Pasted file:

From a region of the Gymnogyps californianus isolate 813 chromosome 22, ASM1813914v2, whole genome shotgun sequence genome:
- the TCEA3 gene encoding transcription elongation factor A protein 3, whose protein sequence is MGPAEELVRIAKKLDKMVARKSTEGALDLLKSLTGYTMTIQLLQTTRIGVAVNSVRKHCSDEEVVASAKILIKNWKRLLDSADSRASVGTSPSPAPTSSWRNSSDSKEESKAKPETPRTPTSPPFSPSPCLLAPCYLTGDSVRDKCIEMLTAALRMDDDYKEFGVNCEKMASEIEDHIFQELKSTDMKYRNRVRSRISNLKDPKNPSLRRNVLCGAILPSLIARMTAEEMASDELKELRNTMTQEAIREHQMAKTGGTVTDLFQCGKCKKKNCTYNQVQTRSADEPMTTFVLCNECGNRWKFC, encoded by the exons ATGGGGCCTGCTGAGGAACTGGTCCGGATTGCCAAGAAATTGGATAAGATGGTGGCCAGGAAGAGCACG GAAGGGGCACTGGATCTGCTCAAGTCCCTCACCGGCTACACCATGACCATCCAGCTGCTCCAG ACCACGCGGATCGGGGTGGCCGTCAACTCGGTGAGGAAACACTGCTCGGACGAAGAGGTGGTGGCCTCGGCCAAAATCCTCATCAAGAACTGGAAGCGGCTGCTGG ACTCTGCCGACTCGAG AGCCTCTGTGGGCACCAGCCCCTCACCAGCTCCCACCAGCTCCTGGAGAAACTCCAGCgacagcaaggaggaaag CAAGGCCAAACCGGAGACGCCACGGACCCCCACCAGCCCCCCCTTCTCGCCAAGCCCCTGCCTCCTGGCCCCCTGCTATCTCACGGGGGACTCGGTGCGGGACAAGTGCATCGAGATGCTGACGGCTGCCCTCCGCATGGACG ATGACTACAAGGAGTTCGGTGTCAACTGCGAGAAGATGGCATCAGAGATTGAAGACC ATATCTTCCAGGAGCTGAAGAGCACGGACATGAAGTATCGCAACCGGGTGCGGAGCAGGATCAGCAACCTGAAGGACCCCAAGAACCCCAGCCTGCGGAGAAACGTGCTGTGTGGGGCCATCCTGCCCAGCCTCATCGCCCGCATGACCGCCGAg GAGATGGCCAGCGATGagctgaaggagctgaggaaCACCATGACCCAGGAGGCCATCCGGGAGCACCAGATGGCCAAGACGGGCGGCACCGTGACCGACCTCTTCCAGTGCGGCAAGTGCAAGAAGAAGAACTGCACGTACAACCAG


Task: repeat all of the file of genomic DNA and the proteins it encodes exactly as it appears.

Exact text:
From a region of the Gymnogyps californianus isolate 813 chromosome 22, ASM1813914v2, whole genome shotgun sequence genome:
- the TCEA3 gene encoding transcription elongation factor A protein 3, whose protein sequence is MGPAEELVRIAKKLDKMVARKSTEGALDLLKSLTGYTMTIQLLQTTRIGVAVNSVRKHCSDEEVVASAKILIKNWKRLLDSADSRASVGTSPSPAPTSSWRNSSDSKEESKAKPETPRTPTSPPFSPSPCLLAPCYLTGDSVRDKCIEMLTAALRMDDDYKEFGVNCEKMASEIEDHIFQELKSTDMKYRNRVRSRISNLKDPKNPSLRRNVLCGAILPSLIARMTAEEMASDELKELRNTMTQEAIREHQMAKTGGTVTDLFQCGKCKKKNCTYNQVQTRSADEPMTTFVLCNECGNRWKFC, encoded by the exons ATGGGGCCTGCTGAGGAACTGGTCCGGATTGCCAAGAAATTGGATAAGATGGTGGCCAGGAAGAGCACG GAAGGGGCACTGGATCTGCTCAAGTCCCTCACCGGCTACACCATGACCATCCAGCTGCTCCAG ACCACGCGGATCGGGGTGGCCGTCAACTCGGTGAGGAAACACTGCTCGGACGAAGAGGTGGTGGCCTCGGCCAAAATCCTCATCAAGAACTGGAAGCGGCTGCTGG ACTCTGCCGACTCGAG AGCCTCTGTGGGCACCAGCCCCTCACCAGCTCCCACCAGCTCCTGGAGAAACTCCAGCgacagcaaggaggaaag CAAGGCCAAACCGGAGACGCCACGGACCCCCACCAGCCCCCCCTTCTCGCCAAGCCCCTGCCTCCTGGCCCCCTGCTATCTCACGGGGGACTCGGTGCGGGACAAGTGCATCGAGATGCTGACGGCTGCCCTCCGCATGGACG ATGACTACAAGGAGTTCGGTGTCAACTGCGAGAAGATGGCATCAGAGATTGAAGACC ATATCTTCCAGGAGCTGAAGAGCACGGACATGAAGTATCGCAACCGGGTGCGGAGCAGGATCAGCAACCTGAAGGACCCCAAGAACCCCAGCCTGCGGAGAAACGTGCTGTGTGGGGCCATCCTGCCCAGCCTCATCGCCCGCATGACCGCCGAg GAGATGGCCAGCGATGagctgaaggagctgaggaaCACCATGACCCAGGAGGCCATCCGGGAGCACCAGATGGCCAAGACGGGCGGCACCGTGACCGACCTCTTCCAGTGCGGCAAGTGCAAGAAGAAGAACTGCACGTACAACCAG